So on Saturday, DanDan and I took a drive over to the Weoley Castle Ruins. Having read the web page, we were prepared to only see the ruins from the viewing area. But seeing as it's a bit of local history I wasn't too bothered about that. As it turned out, our arrival at the site couldn't have been better timed. We'd just started taking pictures, when a woman walked passed the other side of fence, in medieval attire befitting of the lady of the house. She and the guy walking with her, walked up on to the ruins, where she posed for a photo. As they walked back, the woman paused and told us that if we wanted to come back later at either 2pm or 3pm, there would be a storytelling and we would be allowed into the ruins to have a look round. Not wanting to miss a golden opportunity, DanDan and I headed home for lunch and picked up Nicole and Ethne.

We arrived in time for the 3pm event, and walked with about 40 others up into the ruins by the last surviving apple tree, of those that had originally stood there. Then the show began. The woman we had seen earlier announced herself as Joan de Botetourt, lady of the castle. Over the course of about half an hour or more, she took us around the rooms of the castle, telling us about each room, the history of the castle and the de Botetourt family history. All completely in character. The show and storytelling were fantastic and I was so glad we had happened to come and visit the ruins in the morning. The storyteller turned out to be Anna O'Brien of Annamation, one of a troupe who frequently do this kind of storytelling, particularly at the Barber Institute by Birmingham University, where they re-enact paintings.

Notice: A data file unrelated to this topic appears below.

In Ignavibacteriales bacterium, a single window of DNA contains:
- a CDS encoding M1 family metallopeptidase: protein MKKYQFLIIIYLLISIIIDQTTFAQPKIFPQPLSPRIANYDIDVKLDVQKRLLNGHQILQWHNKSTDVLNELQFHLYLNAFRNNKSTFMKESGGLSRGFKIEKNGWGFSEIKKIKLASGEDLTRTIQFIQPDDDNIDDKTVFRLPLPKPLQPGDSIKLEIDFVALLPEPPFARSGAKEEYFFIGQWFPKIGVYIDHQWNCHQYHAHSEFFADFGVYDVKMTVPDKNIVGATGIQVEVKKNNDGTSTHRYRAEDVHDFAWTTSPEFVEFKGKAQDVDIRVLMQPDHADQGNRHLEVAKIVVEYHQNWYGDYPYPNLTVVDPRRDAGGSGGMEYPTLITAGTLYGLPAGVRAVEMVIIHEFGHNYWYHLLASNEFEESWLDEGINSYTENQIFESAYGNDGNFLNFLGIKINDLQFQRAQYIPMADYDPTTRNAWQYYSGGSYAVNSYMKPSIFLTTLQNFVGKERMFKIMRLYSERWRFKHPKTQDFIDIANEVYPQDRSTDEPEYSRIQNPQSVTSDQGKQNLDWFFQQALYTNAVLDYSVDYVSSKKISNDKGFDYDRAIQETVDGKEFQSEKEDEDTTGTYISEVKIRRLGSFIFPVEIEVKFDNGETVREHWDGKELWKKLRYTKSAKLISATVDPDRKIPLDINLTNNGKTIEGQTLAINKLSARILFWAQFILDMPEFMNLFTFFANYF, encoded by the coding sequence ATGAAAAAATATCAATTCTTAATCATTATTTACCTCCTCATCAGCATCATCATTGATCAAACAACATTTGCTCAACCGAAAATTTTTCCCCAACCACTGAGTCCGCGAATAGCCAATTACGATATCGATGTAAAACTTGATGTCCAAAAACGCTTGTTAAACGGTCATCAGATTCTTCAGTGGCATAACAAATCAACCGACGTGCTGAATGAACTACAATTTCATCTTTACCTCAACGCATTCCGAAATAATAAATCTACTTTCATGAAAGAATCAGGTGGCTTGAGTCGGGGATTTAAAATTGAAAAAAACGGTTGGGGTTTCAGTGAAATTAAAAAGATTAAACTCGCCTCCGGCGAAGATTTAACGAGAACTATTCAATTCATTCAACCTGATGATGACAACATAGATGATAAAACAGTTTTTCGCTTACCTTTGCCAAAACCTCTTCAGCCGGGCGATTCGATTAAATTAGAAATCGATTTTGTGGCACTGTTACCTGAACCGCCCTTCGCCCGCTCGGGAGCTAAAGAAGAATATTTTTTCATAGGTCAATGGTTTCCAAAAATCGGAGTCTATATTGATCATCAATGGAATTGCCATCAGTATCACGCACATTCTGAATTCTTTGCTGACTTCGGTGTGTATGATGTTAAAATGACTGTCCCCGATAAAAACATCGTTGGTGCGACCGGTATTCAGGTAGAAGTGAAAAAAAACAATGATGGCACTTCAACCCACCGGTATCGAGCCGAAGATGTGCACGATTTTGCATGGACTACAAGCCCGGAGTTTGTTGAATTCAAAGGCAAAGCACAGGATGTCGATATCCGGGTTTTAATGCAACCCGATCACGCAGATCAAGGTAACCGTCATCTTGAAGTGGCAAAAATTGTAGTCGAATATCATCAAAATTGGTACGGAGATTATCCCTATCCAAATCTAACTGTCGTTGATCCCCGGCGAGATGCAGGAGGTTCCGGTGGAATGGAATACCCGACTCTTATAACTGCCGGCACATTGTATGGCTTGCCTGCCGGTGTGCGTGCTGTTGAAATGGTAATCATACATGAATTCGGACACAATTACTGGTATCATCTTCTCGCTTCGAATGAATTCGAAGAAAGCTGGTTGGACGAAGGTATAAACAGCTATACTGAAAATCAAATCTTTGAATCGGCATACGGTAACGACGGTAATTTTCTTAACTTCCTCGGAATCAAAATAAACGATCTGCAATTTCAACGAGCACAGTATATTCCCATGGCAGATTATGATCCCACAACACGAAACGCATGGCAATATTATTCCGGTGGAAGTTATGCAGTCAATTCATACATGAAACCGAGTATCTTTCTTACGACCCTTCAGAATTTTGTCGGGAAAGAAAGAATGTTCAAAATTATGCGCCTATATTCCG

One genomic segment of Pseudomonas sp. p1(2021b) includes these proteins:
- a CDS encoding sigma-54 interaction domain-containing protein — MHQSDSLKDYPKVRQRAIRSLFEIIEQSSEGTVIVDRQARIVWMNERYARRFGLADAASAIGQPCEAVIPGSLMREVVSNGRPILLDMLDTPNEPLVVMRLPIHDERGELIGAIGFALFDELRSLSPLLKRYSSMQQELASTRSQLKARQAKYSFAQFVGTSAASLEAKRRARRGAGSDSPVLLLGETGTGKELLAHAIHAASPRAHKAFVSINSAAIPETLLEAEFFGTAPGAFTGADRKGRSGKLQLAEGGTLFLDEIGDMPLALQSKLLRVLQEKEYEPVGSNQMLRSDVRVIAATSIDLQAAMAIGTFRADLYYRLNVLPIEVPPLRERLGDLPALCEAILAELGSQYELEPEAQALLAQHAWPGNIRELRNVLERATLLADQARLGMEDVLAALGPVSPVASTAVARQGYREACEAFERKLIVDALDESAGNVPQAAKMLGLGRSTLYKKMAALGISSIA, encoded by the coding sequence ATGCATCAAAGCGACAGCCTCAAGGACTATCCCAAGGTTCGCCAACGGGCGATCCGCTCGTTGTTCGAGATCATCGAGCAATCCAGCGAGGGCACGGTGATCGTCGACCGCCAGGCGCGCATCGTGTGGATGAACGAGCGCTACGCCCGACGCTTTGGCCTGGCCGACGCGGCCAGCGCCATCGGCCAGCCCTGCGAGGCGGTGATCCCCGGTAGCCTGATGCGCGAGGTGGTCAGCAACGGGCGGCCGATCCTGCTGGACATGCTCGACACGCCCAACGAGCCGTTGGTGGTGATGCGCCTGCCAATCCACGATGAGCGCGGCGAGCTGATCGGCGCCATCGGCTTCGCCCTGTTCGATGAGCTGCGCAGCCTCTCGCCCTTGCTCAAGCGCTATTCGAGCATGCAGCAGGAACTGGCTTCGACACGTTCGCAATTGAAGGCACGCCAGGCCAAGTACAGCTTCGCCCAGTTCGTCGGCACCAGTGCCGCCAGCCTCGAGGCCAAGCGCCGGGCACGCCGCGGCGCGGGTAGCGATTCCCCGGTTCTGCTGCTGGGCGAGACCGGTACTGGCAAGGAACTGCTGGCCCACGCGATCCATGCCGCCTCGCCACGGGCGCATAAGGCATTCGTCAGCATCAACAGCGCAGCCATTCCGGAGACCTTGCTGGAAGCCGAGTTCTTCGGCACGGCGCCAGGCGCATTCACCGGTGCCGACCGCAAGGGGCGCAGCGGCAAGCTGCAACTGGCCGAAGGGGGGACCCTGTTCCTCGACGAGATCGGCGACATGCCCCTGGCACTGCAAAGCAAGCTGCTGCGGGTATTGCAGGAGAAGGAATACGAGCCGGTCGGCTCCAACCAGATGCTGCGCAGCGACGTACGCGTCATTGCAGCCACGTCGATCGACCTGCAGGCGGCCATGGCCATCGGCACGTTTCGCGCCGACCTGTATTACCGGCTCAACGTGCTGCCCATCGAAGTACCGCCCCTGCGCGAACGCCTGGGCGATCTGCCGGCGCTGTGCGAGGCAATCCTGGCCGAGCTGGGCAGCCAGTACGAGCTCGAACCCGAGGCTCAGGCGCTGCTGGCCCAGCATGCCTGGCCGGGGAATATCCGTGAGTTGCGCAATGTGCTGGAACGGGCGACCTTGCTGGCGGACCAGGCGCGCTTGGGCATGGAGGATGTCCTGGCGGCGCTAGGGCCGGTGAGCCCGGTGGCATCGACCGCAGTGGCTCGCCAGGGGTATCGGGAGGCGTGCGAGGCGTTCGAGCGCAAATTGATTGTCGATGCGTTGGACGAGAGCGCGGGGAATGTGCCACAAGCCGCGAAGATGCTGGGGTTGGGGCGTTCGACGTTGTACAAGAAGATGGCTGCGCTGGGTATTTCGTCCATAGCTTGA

I took the opportunity to take LOTS of photos, and it was a wonderful day to take them too. I spoke with one of the organisers, who had come over to ask if I was a professional photographer or did it as a hobby. Reassuring her I was most definbitely an amateur, she told me about their plans for the site. Unfortunately they had been turned down to open a visitors centre, but they now have plans to open a school room. Although some local schools do take advantage of the opportunities to have the children taken around the ruins, not too many do, and occasionally rain means tours get cancelled. A dedicated school room means more schools can plan visits regardless of the weather, and much more planned activities.